With so many supplement choices out there, it is important to know what supplements work best for different goals. Today, we’re going to compare a competitor’s product, C4, with our pre-workout of choice, RedLeaf. Of course, we are biased toward RedLeaf. But any honest company will tell you their product isn’t perfect for every single person. So, who should use RedLeaf, and who should use C4?
When you are deciding between two pre-workout supplements, there are a few things you should keep in mind. First and foremost, what are your goals and what ingredients support those goals? Second, are there any specific ingredients you need to stay away from? For example, maybe stevia or sucralose upset your stomach, and you need to focus on something without one or the other. Third, consider the rest of your diet into which this supplement is fitting. Do you like to drink coffee during your day? Overall caffeine intake is important for your overall health.
Both C4 and RedLeaf contain various BCAA’s and caffeine. Beyond that, there are a few differences. Let’s compare the two and find out which drink is better for which population.
BCAA’s and beta alanine
BCAA’s are important because they can help you reduce muscle breakdown, especially in a caloric deficit. There are three branched chain amino acids (BCAA’s) – valine, leucine, and isoleucine. RedLeaf contains 1000mg of BCAA’s, while C4 does not list these on their ingredient list.
We also want to consider beta alanine and its presence in a pre-workout. The basic understanding of beta alanine is it allows your muscles to go harder for longer. This is a good thing. C4 has 1.6 grams of beta alanine (in a proprietary formula) while RedLeaf clocks in at 1.0 grams per serving.
Who should use which? BCAA’s are not particularly important if you are eating in a caloric surplus AND consuming adequate protein (0.8-1.0 grams/pound body weight). Additionally, the extra beta alanine in C4 is nice for performance athletes looking for a slight edge. Some studies show no difference after 1.0 grams, but there is no downside to having a little bit more in the mix.
Athletes looking for peak performance and eating to gain muscle mass: C4
Athletes looking to lose body fat and maintain muscle mass: RedLeaf
After considering the amino acid profile of a pre-workout drink, let’s take a look at caffeine content. The Mayo Clinic recommends that you should not consume more than 400mg of caffeine per day. However, it is important to note this is not an individual number. If you notice three to four cups of coffee (that’s about 400mg of caffeine) makes you jittery, or doesn’t allow you to sleep well at night you will want to cut back on your caffeine intake.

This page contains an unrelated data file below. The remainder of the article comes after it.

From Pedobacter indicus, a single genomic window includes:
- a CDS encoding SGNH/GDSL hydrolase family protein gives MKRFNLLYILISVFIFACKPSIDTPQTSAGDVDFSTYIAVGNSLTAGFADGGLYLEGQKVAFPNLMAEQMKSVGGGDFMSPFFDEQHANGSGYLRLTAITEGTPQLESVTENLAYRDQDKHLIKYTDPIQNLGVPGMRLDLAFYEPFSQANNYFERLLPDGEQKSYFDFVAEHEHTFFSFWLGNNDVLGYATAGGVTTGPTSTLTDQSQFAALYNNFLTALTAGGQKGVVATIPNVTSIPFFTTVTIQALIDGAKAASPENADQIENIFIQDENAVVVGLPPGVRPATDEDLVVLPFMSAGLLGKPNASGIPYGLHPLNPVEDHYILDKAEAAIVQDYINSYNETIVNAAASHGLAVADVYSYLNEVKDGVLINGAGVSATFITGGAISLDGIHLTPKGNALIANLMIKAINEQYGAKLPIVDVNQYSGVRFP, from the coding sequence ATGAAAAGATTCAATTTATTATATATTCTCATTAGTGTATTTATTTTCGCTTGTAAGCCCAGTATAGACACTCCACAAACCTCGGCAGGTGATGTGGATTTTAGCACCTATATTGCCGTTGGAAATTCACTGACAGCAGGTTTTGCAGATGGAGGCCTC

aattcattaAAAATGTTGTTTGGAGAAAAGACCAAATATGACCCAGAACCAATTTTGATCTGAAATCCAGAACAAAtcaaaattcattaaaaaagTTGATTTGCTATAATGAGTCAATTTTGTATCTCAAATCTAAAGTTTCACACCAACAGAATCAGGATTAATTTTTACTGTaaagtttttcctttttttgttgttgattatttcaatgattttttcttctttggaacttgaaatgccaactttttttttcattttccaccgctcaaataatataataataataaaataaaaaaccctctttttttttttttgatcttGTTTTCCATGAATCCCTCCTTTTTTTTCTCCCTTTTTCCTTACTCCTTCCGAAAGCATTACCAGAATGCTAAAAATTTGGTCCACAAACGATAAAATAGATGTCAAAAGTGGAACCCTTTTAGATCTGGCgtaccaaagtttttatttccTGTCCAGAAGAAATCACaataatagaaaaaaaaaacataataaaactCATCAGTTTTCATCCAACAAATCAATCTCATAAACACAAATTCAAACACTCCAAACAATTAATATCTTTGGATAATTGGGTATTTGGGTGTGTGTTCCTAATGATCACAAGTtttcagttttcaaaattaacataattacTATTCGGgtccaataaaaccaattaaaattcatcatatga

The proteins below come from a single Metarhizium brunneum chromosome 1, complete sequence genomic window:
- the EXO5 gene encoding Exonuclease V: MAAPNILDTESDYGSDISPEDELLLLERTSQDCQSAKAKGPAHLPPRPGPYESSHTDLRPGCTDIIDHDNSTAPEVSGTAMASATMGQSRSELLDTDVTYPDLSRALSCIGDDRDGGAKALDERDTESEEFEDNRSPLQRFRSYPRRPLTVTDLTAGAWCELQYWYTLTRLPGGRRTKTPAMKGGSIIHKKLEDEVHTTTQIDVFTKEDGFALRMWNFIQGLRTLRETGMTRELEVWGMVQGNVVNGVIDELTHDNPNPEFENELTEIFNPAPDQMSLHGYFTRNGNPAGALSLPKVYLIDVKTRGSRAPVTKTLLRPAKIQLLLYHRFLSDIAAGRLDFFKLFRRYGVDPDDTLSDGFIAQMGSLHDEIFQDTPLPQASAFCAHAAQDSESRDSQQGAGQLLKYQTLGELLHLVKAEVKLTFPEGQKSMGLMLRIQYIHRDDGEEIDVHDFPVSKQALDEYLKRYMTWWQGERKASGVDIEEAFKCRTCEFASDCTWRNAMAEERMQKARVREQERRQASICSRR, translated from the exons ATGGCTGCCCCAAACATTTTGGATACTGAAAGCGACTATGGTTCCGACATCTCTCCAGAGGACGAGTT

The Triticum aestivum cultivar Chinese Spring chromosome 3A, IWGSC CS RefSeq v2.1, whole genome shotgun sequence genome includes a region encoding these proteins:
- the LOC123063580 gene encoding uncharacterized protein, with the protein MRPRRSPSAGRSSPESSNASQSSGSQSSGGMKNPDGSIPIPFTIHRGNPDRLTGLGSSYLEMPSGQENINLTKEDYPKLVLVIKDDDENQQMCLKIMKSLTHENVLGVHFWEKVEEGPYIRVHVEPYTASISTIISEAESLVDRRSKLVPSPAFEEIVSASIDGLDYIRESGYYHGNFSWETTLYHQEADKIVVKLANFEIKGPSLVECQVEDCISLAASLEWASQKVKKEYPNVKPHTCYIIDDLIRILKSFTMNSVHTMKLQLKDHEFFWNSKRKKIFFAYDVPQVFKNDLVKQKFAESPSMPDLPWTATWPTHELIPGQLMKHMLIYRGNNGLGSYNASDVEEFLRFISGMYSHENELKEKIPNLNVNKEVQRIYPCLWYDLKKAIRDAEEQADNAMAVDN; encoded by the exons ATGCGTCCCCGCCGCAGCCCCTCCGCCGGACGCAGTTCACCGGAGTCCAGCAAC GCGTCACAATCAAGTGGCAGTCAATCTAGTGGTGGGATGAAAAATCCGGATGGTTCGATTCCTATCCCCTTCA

The benefits of caffeine are wide-ranging, but for workout purposes it can do two things: 1) increase alertness thereby improving your motor control and coordination, and 2) reduce the perceived discomfort in a workout. No one knows exactly how much is needed to make these effects happen. For some, it comes with a small dosage of caffeine. Others need a bit more. RedLeaf has 40mg of caffeine per serving (approximately 1/2 cup of coffee) while C4 has 150mg of caffeine per serving (approximately 2 cups of coffee).
Neither amount is right or wrong. Decide for yourself how much you need. Our recommendation is that if you’re going to drink more than one cup of coffee throughout the day, you will want to error toward the lower amount of caffeine in a pre-workout.
Just like there shouldn’t be a bunch of added sugar in something simple like the bread you buy at the grocery store, you don’t need a bunch of extra ingredients in your pre-workout. Essentially, you should see the BCAA’s and other aminos in your pre-workout, as well as the sweetener being used, and caffeine. Outside of that, the rest of the ingredients may be a beneficial cherry on top, or they could be reducing the overall quality of your pre-workout.
RedLeaf lists natural flavors (same things you have in La Croix and other seltzer waters) malic acid, and beet juice as its added ingredients. C4 contains acesulfame potassium, silicon dioxide, natural flavors, calcium silicate, citric acid, and red food coloring as its additional ingredients. Both use sucralose (in the case of RedLeaf Cranberry Lime) as their sweetener.
We’ll let you be the judge here for whether or not the additives matter to you. For some, it is very important (count us among that group) others care less. Here is an article about acesulfame potassium, in case you’re curious about what it is / does.